8. So here's the plan, after visiting my new parts stash. The original was 2 x 80mfd =160. I have 5 of the 33's at 50 volts. I was happiest with them after putting them on my Triplett 630na Type 3, which uses a special 30v battery on the top range. What I was checking for is to see if the needle would return back to zero or close to it after charge up. This is a pretty fair way to check electrolytics. With experience you get a "feel" for cap condition by observing how fast it falls. In the case of the 5 33mfd's I selected, I was reasonably happy. Since the Super Graphic has no switch (other that the trip), that means as long as batteries are in the camera, the circuit is alive. Leaky caps would run down batteries pronto. The capacitors ARE your switch. I realize capacitors are much smaller these days, but a solenoid is quite an instantaneous drain. Not like a flash, but still pretty hefty. Think of 6 shots rapid fire with a Grafmatic holder. That could heat up little bitty caps pretty good. Maybe with 5, the heat will be spread a little thinner amongst them than if it were just 2.
    Last edited: Oct 14, 2021
  9. I doubt 6 shots will stress anything, but more smaller caps should dissipate heat better. There are polymer and hybrid caps with much higher current ratings, but they have much higher leakage as well, so not a good choice for this. You can get low leakage caps (UKL) but most standard caps will beat their leakage specs by a wide margin once they sit under voltage for a while. Regardless, it's not something I'd leave batteries in for long periods of non-use. If it would work, I'd also use Eneloop rechargables (from B&H of course) to avoid chemical leakage damage.
  10. I'm an Eneloop guy too, in radio, RC plane, and photography, and anything else. But in this case, because of the restrictions discussed above, I plan on the remedies mentioned. I think they are a good plan, as opposed to frittering 40-some-odd dollars away on a pair of 22.5 volt batteries. I believe all I need is proper capacity with minimal leakage current, without risking blowing up firecrackers in the mirror box. I don't want to set the camera aside for a week and come back and discovered leaky caps drained my batteries. If I have to be a slave to removing batteries after every use, then the entire affair is something I'm not willing to be a slave to. As for the quality of Chinese capacitors (from any source), I have very little regard for them. I've already discovered the pitfalls of cheap rice caps in radio. It's ALL crap in my book. We'll see. I'm going to finish this project this weekend. If I come back in a week and discover my batteries drained, I'll stick a block of wood in the battery bay to keep the cover from getting lost, keep the camera as a collectors piece and use my Pacemaker Speed.instead.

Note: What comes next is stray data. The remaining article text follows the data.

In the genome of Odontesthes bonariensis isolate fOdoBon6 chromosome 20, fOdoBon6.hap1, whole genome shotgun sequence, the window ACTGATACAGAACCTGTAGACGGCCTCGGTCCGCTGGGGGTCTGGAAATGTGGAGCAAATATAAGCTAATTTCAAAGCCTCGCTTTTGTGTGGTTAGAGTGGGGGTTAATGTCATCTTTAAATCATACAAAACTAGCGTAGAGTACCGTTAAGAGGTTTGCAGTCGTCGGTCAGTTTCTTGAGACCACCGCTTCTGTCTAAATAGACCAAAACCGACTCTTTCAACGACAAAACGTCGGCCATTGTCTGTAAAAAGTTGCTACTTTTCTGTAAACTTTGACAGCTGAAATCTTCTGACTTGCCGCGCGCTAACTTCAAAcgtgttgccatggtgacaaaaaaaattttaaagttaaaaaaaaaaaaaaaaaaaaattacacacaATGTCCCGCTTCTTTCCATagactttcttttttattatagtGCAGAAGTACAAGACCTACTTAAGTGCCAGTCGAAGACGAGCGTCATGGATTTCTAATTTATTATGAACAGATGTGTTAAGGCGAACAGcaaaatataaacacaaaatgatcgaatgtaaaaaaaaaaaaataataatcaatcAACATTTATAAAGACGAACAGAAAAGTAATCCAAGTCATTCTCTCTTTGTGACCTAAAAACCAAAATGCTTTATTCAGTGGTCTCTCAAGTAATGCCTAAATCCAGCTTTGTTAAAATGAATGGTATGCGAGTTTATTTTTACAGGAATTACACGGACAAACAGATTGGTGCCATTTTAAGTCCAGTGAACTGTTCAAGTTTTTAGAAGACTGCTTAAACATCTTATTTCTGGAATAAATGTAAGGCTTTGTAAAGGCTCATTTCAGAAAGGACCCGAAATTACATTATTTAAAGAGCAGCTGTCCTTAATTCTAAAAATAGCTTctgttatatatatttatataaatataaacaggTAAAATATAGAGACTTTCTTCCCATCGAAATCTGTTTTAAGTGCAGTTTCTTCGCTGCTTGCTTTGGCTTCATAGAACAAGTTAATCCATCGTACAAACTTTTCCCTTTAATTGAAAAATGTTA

11. Ah, forgot that the voltage was that high. I'm a measurement snob, so I'd probably measure the leakage of those caps just to be sure. I'd also reform them at their full voltage rating for a good few hours before installation. That would insure the leakage was as low as possible from the get-go. It would stay low with the voltage of the battery present.

    I don't know where the major brands of caps are made, but they're mostly Japanese companies and that's all I use. If it's a brand that hasn't been around for a couple decades I want nothing to do with it.
  12. I thought i'd wrap this up with a happy ending (so far). The above battery advice worked out. I replaced the two 80 mfd.caps with 5 ordinary 33mfd radial 50v caps from my stash of new radio parts from Digikey. Then I soldered up 4 of the 23A, 12v batteries I got for $8 and Home Depot. It took me 2 hours to solder up the batch and make the contact board out of a piece of 3/16 balsa from my model airplane supplies. I might note that the 23A batteries were too long for the battery compartment, by trying to install them lengthwise. So I hot-glued them and soldered them up crosswise, side to side. The attached photos show crude work, but I was only trying to prove the idea. Since everything worked out, next time I'll just fabricate a little box or tray where new batteries can just be dropped in like any ordinary device, like a tape recorder or something. The project worked out well, and the red button now trips the shutter. We'll see how long the batteries last. Since there's no switch, I guess I'll find out how long they last sitting there keeping the capactitors charged the whole time. I suspect they will be dead in a few days or a week at most. I'd be HIGHLY surprised if I come back in 2 months and the batteries are still good.


  13. I'm betting they last longer than that.